Murphy's DL stint opens door for Herrera's callup

Murphy's DL stint opens door for Herrera's callup

NEW YORK -- The Mets may have lost second baseman Daniel Murphy for the next two weeks, but they're replacing him with one of the organization's most heralded infield prospects.

Dilson Herrera will join the Mets before Friday's series opener against the Phillies, replacing Murphy, who is hitting the 15-day disabled list with a strained right calf. An MRI taken Thursday revealed the strain, forcing Murphy to the DL retroactive to Monday.

"It's frustrating," Murphy said. "I was hoping it wasn't that bad, but it ended up being a little worse than I thought. It's always nice to stay off the DL, but we've got to be smart about it and get healthy, and it's not fair to the rest of the team to make them play shorthanded."

The injury does give the Mets their first look at Herrera, 20, who will jump from Double-A Binghamton straight to the Majors. The Mets' eighth-ranked player on's Top 20 Prospects list, Herrera was hitting .333 with nine home runs and nine stolen bases in 60 games for Binghamton, following a midseason promotion from Class A St. Lucie. Along with reliever Vic Black, Herrera was one of two prospects the Mets received in a trade for Marlon Byrd and John Buck last August.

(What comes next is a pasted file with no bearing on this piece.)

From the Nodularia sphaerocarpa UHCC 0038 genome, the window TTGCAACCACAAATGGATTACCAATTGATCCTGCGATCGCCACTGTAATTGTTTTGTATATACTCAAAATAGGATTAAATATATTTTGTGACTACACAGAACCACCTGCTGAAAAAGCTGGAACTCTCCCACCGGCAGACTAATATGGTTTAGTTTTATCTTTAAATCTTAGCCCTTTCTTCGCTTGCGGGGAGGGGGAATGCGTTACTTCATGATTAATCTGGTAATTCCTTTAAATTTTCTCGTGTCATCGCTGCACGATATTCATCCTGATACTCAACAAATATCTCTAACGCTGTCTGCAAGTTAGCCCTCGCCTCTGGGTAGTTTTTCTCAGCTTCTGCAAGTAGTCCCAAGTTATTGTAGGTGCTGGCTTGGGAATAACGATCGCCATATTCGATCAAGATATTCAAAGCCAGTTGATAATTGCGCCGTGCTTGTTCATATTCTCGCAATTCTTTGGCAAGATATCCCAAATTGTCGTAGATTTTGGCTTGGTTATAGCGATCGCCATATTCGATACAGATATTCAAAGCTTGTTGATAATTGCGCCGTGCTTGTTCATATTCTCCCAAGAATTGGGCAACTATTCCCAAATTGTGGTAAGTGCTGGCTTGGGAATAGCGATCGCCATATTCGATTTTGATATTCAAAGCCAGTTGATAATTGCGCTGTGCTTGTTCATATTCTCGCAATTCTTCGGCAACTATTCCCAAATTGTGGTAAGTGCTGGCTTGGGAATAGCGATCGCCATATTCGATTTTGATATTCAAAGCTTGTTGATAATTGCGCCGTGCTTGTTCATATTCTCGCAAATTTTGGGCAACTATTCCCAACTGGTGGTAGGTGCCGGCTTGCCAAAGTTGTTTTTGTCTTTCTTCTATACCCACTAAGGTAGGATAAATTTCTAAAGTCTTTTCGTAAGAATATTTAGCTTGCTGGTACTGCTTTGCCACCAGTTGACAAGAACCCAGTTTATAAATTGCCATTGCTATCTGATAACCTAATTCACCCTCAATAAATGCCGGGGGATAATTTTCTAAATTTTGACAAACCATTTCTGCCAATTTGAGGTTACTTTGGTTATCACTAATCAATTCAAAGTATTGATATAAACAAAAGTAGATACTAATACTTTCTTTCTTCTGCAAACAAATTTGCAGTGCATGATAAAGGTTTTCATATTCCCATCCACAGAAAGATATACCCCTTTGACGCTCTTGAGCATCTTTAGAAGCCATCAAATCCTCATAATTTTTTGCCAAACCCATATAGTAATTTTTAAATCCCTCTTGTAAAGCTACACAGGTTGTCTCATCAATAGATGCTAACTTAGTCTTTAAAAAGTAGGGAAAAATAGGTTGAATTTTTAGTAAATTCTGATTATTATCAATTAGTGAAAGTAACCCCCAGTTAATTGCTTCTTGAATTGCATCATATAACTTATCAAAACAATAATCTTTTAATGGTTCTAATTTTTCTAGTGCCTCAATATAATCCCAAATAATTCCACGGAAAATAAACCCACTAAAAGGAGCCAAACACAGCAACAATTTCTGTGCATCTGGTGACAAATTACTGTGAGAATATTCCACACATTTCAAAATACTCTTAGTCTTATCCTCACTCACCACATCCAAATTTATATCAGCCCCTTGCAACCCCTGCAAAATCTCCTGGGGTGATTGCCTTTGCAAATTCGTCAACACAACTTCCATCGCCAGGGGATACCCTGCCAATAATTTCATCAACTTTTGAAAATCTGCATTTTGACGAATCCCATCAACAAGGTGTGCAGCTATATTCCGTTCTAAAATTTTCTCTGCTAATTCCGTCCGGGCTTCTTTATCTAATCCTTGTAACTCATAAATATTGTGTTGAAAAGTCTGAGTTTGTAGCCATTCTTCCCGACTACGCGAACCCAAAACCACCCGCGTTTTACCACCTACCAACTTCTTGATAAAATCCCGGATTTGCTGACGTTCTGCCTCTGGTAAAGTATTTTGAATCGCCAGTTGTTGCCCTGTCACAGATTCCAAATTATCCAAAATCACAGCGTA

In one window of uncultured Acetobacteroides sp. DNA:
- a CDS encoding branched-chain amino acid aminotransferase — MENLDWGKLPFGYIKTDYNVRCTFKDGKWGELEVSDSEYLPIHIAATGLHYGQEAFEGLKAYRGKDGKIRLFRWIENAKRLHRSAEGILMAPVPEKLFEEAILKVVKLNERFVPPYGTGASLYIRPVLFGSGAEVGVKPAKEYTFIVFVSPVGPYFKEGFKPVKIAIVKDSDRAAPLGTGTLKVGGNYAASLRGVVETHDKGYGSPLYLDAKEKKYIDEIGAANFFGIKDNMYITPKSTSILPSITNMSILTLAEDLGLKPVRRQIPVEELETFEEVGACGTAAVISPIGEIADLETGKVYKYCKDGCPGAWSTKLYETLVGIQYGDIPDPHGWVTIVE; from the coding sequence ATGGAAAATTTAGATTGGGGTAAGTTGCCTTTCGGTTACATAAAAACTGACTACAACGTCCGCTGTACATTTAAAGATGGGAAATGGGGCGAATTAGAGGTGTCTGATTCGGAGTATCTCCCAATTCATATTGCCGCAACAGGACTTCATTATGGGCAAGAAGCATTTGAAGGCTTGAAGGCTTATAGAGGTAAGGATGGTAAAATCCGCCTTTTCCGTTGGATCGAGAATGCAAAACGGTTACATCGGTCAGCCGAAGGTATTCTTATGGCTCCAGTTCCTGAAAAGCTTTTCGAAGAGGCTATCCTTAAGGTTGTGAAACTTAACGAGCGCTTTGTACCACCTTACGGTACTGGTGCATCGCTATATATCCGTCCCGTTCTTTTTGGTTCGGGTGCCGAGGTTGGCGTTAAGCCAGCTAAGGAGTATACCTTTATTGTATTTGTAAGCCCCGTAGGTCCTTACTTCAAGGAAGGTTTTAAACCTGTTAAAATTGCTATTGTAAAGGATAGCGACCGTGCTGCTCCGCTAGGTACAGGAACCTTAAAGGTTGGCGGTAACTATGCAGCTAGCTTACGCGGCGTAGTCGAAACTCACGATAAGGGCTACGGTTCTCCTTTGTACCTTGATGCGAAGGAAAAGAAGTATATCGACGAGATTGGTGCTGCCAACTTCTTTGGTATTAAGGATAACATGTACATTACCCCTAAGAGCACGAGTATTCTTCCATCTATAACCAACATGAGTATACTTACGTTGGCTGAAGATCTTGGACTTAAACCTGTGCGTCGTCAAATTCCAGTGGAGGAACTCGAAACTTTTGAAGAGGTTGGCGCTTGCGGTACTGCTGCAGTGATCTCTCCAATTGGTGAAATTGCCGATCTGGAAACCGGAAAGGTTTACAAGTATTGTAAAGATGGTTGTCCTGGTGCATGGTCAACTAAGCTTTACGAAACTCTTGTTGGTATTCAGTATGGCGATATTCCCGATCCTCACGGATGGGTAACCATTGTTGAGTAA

"He's starting to control the strike zone a little more in Binghamton," Mets general manager Sandy Alderson recently said of Herrera. "He's shown surprising power for his size and age. … His athleticism, his body type [allows him to hit for power]. He's aggressive and generates a lot of bat speed."

Capable of playing both middle-infield positions, Herrera spent most of his time at Binghamton at second base. It remains unclear how much playing time he will receive in New York, but if the Mets wanted someone to ride the bench, they could have recalled a player already on the 40-man roster. Instead, they selected the contract of Herrera, who boasts as much upside as any infielder in the organization.

"Usually when you see kids his age getting to this point, the tendency seems to be some guys being more pull hitters than anything else," Binghamton manager Pedro Lopez said in June. "What he does is have plate discipline and an ability to drive the ball the other way. That's what makes him successful."

Anthony DiComo is a reporter for Follow him on Twitter @AnthonyDicomo. Tim Healey is an associate reporter for This story was not subject to the approval of Major League Baseball or its clubs.